By: Nat Hentoff
Getting It Right Column
We did not have a union at The Village Voice until Rupert Murdoch in 1976 bought the New York alternative weekly newspaper, which he owned until 1985. Knowing his dour views on unions, we swiftly organized ourselves and joined the catchall District 65 (since absorbed by the United Auto Workers). District 65’s rank and file included clerical and factory workers, and the union asked me to teach a writing course for members who had never thought of themselves as writers.
Some of these evening-course students — to their surprise — turned out to be compellingly expressive chroniclers of their own experiences, on and off the job. I was reminded of the most satisfying teaching I’ve ever done by Michael Cass’ June 24 story, “New program at VU [Vanderbilt University] trains minorities to be journalists” in The Tennessean of Nashville.
Cass told of Margaret Bailey, a pipe fitter for 20 years, whose article on an exercise class she was taking came to the attention of an editor at the Savannah (Ga.) Morning News. The editor asked her to participate in a program training local residents to write for a neighborhood news section.
Bailey went on to become a graduate of the inaugural class (June 2-Aug. 23) of the Freedom Forum Diversity Institute at Vanderbilt. She is now a full-time staff writer at the Savannah Morning News.
As described in a brochure introducing its pioneer graduates and teaching staff, the Diversity Institute “is a professional fellowship for people of color who want to become daily newspaper journalists, but have not had journalism training.” Institute fellows — in the 12-week program in reporting, writing, editing, ethics, journalism history, and visual journalism — “may be people seeking a midcareer change or recent college graduates who did not attend a school with a journalism program.”
The Tennessean story also told of Roxye Arellano, 32, who went from homeless mother of three to editorial assistant and office manager for the Greeley (Colo.) Daily Tribune. After her Diversity Institute graduation last month, she was to become a community news reporter/editor for the Tribune.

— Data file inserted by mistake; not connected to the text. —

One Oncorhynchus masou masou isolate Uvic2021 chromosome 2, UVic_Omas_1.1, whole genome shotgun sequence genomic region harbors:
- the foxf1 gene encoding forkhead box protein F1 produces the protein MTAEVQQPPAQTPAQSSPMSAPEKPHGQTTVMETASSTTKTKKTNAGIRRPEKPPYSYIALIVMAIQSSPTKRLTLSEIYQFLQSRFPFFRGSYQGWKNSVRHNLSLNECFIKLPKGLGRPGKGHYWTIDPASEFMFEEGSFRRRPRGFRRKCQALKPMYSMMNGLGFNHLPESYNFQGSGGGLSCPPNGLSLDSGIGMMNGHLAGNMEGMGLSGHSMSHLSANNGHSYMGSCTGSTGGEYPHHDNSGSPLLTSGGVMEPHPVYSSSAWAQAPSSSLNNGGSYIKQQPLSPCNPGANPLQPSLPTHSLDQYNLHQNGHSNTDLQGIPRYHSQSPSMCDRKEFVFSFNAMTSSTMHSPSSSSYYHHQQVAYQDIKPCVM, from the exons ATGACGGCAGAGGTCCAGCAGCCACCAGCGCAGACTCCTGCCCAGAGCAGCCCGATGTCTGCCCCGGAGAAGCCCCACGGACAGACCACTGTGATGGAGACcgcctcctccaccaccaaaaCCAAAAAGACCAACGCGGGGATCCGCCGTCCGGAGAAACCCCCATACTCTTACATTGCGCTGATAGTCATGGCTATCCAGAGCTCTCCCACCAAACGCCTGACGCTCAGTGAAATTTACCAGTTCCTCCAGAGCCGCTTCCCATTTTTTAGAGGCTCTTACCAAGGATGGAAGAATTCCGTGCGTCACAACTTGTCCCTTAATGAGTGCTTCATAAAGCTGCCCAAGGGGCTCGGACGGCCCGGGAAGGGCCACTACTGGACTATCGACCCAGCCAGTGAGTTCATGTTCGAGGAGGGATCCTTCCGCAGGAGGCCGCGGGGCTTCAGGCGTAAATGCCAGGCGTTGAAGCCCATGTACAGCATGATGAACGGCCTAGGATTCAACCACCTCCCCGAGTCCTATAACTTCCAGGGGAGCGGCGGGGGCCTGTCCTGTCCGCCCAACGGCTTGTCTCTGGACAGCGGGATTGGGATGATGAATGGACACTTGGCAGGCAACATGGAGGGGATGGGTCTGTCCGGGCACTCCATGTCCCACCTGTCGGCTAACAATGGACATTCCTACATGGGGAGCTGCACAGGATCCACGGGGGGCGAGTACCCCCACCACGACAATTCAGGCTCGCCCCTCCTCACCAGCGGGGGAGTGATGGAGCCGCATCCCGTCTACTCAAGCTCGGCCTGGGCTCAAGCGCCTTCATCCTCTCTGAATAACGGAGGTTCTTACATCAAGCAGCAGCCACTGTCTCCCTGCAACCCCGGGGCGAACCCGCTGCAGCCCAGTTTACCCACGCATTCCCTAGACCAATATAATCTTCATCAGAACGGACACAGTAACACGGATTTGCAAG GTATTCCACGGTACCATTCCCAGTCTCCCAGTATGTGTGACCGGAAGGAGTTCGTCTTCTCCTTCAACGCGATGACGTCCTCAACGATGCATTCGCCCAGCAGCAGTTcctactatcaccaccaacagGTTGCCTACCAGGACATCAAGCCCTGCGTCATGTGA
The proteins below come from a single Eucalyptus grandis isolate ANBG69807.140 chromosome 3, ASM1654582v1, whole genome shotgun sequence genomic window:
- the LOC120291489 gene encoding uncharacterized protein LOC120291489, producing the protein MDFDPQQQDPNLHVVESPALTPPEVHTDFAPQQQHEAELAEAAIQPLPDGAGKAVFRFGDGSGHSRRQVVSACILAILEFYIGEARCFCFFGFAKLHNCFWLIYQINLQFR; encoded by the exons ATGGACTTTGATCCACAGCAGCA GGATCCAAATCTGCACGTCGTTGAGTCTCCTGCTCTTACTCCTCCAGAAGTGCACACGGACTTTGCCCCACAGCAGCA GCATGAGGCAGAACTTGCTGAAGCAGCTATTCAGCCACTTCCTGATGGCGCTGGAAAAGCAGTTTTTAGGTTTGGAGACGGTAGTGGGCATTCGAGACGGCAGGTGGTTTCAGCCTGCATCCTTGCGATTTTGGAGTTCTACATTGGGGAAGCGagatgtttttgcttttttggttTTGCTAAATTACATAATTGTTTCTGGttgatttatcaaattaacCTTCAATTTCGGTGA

Wanda S. Lloyd, executive director of the institute, was managing editor of USA Today and The Greenville (S.C.) News. She also worked at The Washington Post, The Miami Herald, the Atlanta Journal, and the Providence (R.I.) Evening Bulletin. The rest of the teaching staff also has intimate knowledge of newsrooms around the country.
Lloyd, a director of the American Society of Newspaper Editors, emphasized the advantages of recruiting reporters from minority communities in the May/June issue of the Columbia Journalism Review: “Local talent enhances the ability to be more inclusive in coverage. Long-term residents often get tips that may escape transplants from other parts of the country. People of color who grew up locally often have a keen sense of community and can bring those insights to their reporting.”
My guess is that these Diversity Institute graduates — having had extensive experience in workplaces that are not often the subject of newspaper stories — will be more focused on real-world reporting, writing, and editing. It may be less festooned with the ideological identity politics that some journalists of color have manifested in their newsroom agendas, as when first-class black journalists have been rebuked by their colleagues of color for writing “negative,” however factual, stories about crime in minority neighborhoods.
The institute’s second session will start Sept. 22. Its third and fourth are scheduled for next year. “Applicants nominated by a local daily newspaper should have the written support of the editor or publisher,” according to the “Newsroom Diversity” section of the Freedom Forum’s Web site (http://www.freedomforum.org). As Lloyd suggests, “Human-resource managers and directors of other newspaper departments may know of someone in circulation, advertising, or marketing who might be a fit in the newsroom.”
My-Ly Nguyen, another member of the Diversity Institute’s inaugural graduating class, already had a master’s degree in business administration. But, as noted on the institute’s Web site, “rather than work on the business side” at the Press & Sun-Bulletin in Binghamton, N.Y., she went to the institute to study journalism. “Nguyen was a city-desk news clerk while completing her MBA at Binghamton University [and] will become a suburban news reporter when she returns to the Press & Sun-Bulletin,” according to the site.
Bailey, the former pipe fitter, told The Tennessean that when she gets back to the Savannah Morning News, “I don’t hope to be an editor. All I want to be is a reporter. There are stories out there that I want to see in the paper, and, as a reporter, I have control over that. I don’t want to sit behind a desk.”
After listening to a talk on the First Amendment at the Diversity Institute, Bailey is eager to take an introductory U.S. history class when she gets home. It wouldn’t be a bad idea for some publishers to also learn what newspapers are for, and their pivotal role in American history.